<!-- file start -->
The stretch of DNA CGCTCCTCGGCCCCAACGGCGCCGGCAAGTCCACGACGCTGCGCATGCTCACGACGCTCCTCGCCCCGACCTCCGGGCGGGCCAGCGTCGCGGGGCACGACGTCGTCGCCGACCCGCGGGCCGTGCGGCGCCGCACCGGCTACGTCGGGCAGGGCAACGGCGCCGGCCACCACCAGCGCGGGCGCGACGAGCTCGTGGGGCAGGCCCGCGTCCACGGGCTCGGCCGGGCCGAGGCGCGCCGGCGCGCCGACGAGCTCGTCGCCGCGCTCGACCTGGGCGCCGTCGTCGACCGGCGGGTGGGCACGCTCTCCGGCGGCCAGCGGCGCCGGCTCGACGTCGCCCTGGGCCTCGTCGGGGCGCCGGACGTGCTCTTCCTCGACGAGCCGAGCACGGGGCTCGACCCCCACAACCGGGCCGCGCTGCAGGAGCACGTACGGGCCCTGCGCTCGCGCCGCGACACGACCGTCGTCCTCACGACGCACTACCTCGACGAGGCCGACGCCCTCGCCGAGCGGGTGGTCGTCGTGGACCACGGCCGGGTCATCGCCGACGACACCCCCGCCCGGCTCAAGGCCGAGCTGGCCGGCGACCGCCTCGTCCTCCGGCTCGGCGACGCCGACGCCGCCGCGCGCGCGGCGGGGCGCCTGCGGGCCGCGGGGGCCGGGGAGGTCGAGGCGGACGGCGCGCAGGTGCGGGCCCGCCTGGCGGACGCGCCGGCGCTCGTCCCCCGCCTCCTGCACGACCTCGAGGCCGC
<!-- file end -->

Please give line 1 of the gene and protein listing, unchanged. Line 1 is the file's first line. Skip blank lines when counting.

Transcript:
The stretch of DNA CGCTCCTCGGCCCCAACGGCGCCGGCAAGTCCACGACGCTGCGCATGCTCACGACGCTCCTCGCCCCGACCTCCGGGCGGGCCAGCGTCGCGGGGCACGACGTCGTCGCCGACCCGCGGGCCGTGCGGCGCCGCACCGGCTACGTCGGGCAGGGCAACGGCGCCGGCCACCACCAGCGCGGGCGCGACGAGCTCGTGGGGCAGGCCCGCGTCCACGGGCTCGGCCGGGCCGAGGCGCGCCGGCGCGCCGACGAGCTCGTCGCCGCGCTCGACCTGGGCGCCGTCGTCGACCGGCGGGTGGGCACGCTCTCCGGCGGCCAGCGGCGCCGGCTCGACGTCGCCCTGGGCCTCGTCGGGGCGCCGGACGTGCTCTTCCTCGACGAGCCGAGCACGGGGCTCGACCCCCACAACCGGGCCGCGCTGCAGGAGCACGTACGGGCCCTGCGCTCGCGCCGCGACACGACCGTCGTCCTCACGACGCACTACCTCGACGAGGCCGACGCCCTCGCCGAGCGGGTGGTCGTCGTGGACCACGGCCGGGTCATCGCCGACGACACCCCCGCCCGGCTCAAGGCCGAGCTGGCCGGCGACCGCCTCGTCCTCCGGCTCGGCGACGCCGACGCCGCCGCGCGCGCGGCGGGGCGCCTGCGGGCCGCGGGGGCCGGGGAGGTCGAGGCGGACGGCGCGCAGGTGCGGGCCCGCCTGGCGGACGCGCCGGCGCTCGTCCCCCGCCTCCTGCACGACCTCGAGGCCGC